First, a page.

2 April 2020 by James Langley

News in brief (02/04/20)

With news on: JCB extends suspension of UK production; Egbert Taylor reports 4.4% business growth; MRWA issues household waste advice; and, Lancashire-based mattress recycler named recycling hero.


JCB extends suspension of UK production

JCB has announced it is extending its suspension of UK production until at least the end of April as a result of the coronavirus crisis.

With the measures initially announced on 19 March (see letsrecycle.com story), the equipment manufacturer said it would continue to pay employees unable to work during this time 80% of their basic pay.

A JCB Hydradig 110W Wastemaster

JCB CEO Graeme Macdonald said: “These are certainly unprecedented times and none of us expected to find ourselves in this situation.

“In announcing that all those JCB colleagues asked not to work will receive 80% of their pay, we hope to remove any financial concerns that many people will undoubtedly have had.”

JCB says it intends to make an application to the government’s coronavirus job retention scheme to help offset the cost of supporting its employees.


Egbert Taylor reports 4.4% business growth

Worcester-based container manufacturer Egbert Taylor has reported business growth of 4.4% after the firm boosted revenue from £12.8m in 2018 to £13.4m in 2019.

The company’s chief executive Brendan Murphy attributed the success to an emphasis on growing turnover, sustaining growth margins and tight control over operating costs and overheads.

Egbert Taylort boosted revenue from £12.8m in 2018 to £13.4m in 2019

Mr Murphy said: “Whilst we have continued to keep a close eye on costs there are two key areas that have driven growth. Firstly, international demand for products under the Taylor brand continues to grow year on year.

“Secondly, our commitment to sourcing 90 per cent of raw materials from within the UK has reduced our exposure to international supply chain volatility.”

Egbert Taylor says the business’s export division now accounts for 47% of container sales, up from 21% in 2018.

However, concerns remain the coronavirus pandemic could mean supply chain issues and an inadequate provision of raw materials from overseas.

Mr Murphy said: “Last year was an exceptional year for the business and we’re delighted with the results. However, the current pandemic means that we’ve now entered a period of uncertainty. As a result, it’s important that we continue to be prudent over the next 12 months as Egbert Taylor, like many other businesses, manages the fallout from the coronavirus while providing continuity of service to its domestic and international customer base.”


Lancashire-based mattress recycler named recycling hero

The founder and managing director of Lancashire-based soft furnishing recyclers the Furniture Recycling Group was named one of the world’s top recycling heroes by the Global Recycling Foundation.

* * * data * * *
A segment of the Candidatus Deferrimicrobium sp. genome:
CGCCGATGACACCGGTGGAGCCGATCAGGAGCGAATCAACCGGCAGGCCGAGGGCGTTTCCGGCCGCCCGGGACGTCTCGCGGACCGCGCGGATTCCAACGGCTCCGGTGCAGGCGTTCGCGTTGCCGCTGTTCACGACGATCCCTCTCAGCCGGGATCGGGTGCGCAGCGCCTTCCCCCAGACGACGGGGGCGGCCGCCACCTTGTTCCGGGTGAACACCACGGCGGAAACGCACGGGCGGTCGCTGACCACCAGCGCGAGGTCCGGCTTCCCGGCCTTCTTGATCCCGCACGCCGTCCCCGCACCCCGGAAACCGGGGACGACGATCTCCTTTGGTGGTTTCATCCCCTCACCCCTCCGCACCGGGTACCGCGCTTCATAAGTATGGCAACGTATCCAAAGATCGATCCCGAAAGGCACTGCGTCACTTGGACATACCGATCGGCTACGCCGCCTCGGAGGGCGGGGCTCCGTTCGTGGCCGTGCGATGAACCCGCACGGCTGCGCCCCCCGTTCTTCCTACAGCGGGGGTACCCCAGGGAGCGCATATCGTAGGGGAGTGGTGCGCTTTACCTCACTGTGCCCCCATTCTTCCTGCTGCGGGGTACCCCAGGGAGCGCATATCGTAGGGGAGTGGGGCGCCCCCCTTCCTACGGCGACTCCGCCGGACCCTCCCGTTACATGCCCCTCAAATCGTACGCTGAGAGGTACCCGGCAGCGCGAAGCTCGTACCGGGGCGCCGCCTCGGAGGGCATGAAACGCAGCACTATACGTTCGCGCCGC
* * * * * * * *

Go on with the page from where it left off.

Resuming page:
With the world’s top 10 recycling heroes announced to mark Global Recycling Day on 18 March, Nick Oettinger was recognised for his dedication to tackling the UK’s mattress recycling problem.

Nick Oettinger is founder and managing director of the Furniture Recycling Group

He received a $1,000 prize which he has committed to fund the Furniture Recycling Group’s continued research and development programme.

Mr Oettinger said: “It’s an absolute honour to have been recognised as one of the world’s recycling heroes. My strategy has always been to take the opportunities that are worth the risk.

“We’re exceptionally fortunate to have an amazing team of hard-working staff that drive TFR Group and its initiatives forward.

“This has enabled TFR Group to go from strength to strength since launching more than eight years ago.”

The Furniture Recycling Group works with UK businesses and local authorities to recycle and repurpose mattress materials.


MRWA issues household waste advice

Merseyside Recycling & Waste Authority (MRWA) has put together a list of tips, advice and ideas on how to manage the amount of household waste created during the coronavirus pandemic.

It can be viewed in its entirety here.

MRWA is still collecting household recycling across Merseyside

The closure of the region’s household waste recycling centres (HWRCs) means MRWA advises not undertaking DIY or home improvements and keeping any bulky household waste safe, dry and secure for when the sites reopen.

Merseyside residents are also reminded waste should not left outside HWRCs, as this may be classed as fly tipping.

MRWA says textiles should be put aside until they can be taken to a donation point or reused as cloths instead of disposable wipes. It also recommends repairing clothes with holes in.

And, MRWA says those that can should compost their grass cuttings and hedge trimmings.

Established in 1986, MRWA is responsible for the disposal of municipal waste on behalf of the local authorities in Knowsley, Liverpool, Sefton, St Helens and Wirral.

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